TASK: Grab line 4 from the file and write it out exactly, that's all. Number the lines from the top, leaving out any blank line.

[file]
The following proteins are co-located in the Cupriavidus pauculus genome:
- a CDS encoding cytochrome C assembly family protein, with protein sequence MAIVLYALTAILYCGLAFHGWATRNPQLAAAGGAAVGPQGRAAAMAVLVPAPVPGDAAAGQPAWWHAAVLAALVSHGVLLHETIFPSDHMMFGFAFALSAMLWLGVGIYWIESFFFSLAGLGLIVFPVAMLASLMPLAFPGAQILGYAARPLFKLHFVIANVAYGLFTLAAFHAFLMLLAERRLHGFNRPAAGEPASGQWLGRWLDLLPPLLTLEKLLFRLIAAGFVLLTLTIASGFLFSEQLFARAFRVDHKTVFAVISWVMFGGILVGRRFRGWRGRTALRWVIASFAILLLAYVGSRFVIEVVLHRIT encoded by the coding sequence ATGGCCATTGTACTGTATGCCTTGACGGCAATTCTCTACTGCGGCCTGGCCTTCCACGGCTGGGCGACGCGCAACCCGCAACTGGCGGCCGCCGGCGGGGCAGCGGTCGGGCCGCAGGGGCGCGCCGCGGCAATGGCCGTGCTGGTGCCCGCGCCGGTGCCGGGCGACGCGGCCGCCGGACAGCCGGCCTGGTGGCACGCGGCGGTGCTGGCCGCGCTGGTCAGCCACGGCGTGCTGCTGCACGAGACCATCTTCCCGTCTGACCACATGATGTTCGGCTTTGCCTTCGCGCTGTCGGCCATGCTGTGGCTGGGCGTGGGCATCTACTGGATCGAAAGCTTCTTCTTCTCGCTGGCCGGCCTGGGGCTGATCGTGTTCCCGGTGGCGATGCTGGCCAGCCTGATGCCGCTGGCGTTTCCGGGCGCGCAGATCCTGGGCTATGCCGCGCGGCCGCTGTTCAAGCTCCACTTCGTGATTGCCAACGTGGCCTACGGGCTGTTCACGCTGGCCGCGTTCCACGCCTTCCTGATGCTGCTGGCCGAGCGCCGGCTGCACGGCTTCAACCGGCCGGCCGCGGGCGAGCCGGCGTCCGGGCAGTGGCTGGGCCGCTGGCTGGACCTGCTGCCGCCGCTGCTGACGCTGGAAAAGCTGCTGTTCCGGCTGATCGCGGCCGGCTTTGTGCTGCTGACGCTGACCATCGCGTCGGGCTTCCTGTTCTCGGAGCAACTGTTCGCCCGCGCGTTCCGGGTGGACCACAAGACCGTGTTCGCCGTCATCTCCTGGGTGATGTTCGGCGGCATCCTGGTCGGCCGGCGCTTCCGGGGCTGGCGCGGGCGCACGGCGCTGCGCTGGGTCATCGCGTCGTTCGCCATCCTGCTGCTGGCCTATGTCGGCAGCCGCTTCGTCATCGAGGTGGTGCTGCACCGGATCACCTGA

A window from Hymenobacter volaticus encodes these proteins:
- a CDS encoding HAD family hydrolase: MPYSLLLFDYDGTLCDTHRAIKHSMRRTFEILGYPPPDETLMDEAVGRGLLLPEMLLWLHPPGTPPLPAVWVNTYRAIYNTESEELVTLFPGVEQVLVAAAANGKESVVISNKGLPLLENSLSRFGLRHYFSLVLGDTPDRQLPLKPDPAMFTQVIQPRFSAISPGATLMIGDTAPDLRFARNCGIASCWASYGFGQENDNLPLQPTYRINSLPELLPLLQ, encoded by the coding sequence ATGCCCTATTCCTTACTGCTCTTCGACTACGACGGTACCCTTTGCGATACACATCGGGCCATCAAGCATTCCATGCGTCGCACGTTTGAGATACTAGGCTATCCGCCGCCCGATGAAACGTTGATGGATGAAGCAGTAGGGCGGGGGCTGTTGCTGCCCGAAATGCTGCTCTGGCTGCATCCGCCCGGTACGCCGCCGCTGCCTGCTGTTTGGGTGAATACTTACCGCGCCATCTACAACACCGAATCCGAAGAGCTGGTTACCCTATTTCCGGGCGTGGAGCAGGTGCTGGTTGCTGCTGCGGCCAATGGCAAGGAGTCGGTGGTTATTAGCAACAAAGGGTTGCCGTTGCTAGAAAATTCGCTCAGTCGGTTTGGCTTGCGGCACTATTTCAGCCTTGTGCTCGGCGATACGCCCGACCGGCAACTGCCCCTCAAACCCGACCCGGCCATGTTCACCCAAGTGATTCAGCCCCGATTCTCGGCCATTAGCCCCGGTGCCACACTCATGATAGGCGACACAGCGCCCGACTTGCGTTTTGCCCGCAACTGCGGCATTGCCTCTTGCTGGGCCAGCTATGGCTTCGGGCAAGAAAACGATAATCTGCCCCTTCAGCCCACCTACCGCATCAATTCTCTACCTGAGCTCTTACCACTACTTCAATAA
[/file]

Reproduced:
- a CDS encoding HAD family hydrolase: MPYSLLLFDYDGTLCDTHRAIKHSMRRTFEILGYPPPDETLMDEAVGRGLLLPEMLLWLHPPGTPPLPAVWVNTYRAIYNTESEELVTLFPGVEQVLVAAAANGKESVVISNKGLPLLENSLSRFGLRHYFSLVLGDTPDRQLPLKPDPAMFTQVIQPRFSAISPGATLMIGDTAPDLRFARNCGIASCWASYGFGQENDNLPLQPTYRINSLPELLPLLQ, encoded by the coding sequence ATGCCCTATTCCTTACTGCTCTTCGACTACGACGGTACCCTTTGCGATACACATCGGGCCATCAAGCATTCCATGCGTCGCACGTTTGAGATACTAGGCTATCCGCCGCCCGATGAAACGTTGATGGATGAAGCAGTAGGGCGGGGGCTGTTGCTGCCCGAAATGCTGCTCTGGCTGCATCCGCCCGGTACGCCGCCGCTGCCTGCTGTTTGGGTGAATACTTACCGCGCCATCTACAACACCGAATCCGAAGAGCTGGTTACCCTATTTCCGGGCGTGGAGCAGGTGCTGGTTGCTGCTGCGGCCAATGGCAAGGAGTCGGTGGTTATTAGCAACAAAGGGTTGCCGTTGCTAGAAAATTCGCTCAGTCGGTTTGGCTTGCGGCACTATTTCAGCCTTGTGCTCGGCGATACGCCCGACCGGCAACTGCCCCTCAAACCCGACCCGGCCATGTTCACCCAAGTGATTCAGCCCCGATTCTCGGCCATTAGCCCCGGTGCCACACTCATGATAGGCGACACAGCGCCCGACTTGCGTTTTGCCCGCAACTGCGGCATTGCCTCTTGCTGGGCCAGCTATGGCTTCGGGCAAGAAAACGATAATCTGCCCCTTCAGCCCACCTACCGCATCAATTCTCTACCTGAGCTCTTACCACTACTTCAATAA